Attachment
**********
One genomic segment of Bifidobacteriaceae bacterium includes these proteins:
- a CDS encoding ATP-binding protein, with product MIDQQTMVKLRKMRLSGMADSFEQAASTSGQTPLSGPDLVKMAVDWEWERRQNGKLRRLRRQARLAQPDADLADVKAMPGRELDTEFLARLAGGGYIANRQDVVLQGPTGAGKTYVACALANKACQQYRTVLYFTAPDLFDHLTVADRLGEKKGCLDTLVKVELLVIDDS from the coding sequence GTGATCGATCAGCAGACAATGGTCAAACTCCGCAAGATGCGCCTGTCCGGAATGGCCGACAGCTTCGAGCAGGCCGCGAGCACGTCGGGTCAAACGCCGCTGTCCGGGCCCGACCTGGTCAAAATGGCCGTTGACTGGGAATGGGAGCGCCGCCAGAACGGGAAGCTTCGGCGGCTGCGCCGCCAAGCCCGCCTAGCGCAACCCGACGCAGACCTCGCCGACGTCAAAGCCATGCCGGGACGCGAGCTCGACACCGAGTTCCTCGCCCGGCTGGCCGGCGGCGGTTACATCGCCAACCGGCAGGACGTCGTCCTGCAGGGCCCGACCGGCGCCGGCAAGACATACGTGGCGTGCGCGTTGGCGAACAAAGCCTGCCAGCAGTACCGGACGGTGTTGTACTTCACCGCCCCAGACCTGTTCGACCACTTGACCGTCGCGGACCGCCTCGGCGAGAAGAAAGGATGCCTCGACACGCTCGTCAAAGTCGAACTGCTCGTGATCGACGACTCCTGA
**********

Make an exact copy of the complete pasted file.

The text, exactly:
One genomic segment of Bifidobacteriaceae bacterium includes these proteins:
- a CDS encoding ATP-binding protein, with product MIDQQTMVKLRKMRLSGMADSFEQAASTSGQTPLSGPDLVKMAVDWEWERRQNGKLRRLRRQARLAQPDADLADVKAMPGRELDTEFLARLAGGGYIANRQDVVLQGPTGAGKTYVACALANKACQQYRTVLYFTAPDLFDHLTVADRLGEKKGCLDTLVKVELLVIDDS from the coding sequence GTGATCGATCAGCAGACAATGGTCAAACTCCGCAAGATGCGCCTGTCCGGAATGGCCGACAGCTTCGAGCAGGCCGCGAGCACGTCGGGTCAAACGCCGCTGTCCGGGCCCGACCTGGTCAAAATGGCCGTTGACTGGGAATGGGAGCGCCGCCAGAACGGGAAGCTTCGGCGGCTGCGCCGCCAAGCCCGCCTAGCGCAACCCGACGCAGACCTCGCCGACGTCAAAGCCATGCCGGGACGCGAGCTCGACACCGAGTTCCTCGCCCGGCTGGCCGGCGGCGGTTACATCGCCAACCGGCAGGACGTCGTCCTGCAGGGCCCGACCGGCGCCGGCAAGACATACGTGGCGTGCGCGTTGGCGAACAAAGCCTGCCAGCAGTACCGGACGGTGTTGTACTTCACCGCCCCAGACCTGTTCGACCACTTGACCGTCGCGGACCGCCTCGGCGAGAAGAAAGGATGCCTCGACACGCTCGTCAAAGTCGAACTGCTCGTGATCGACGACTCCTGA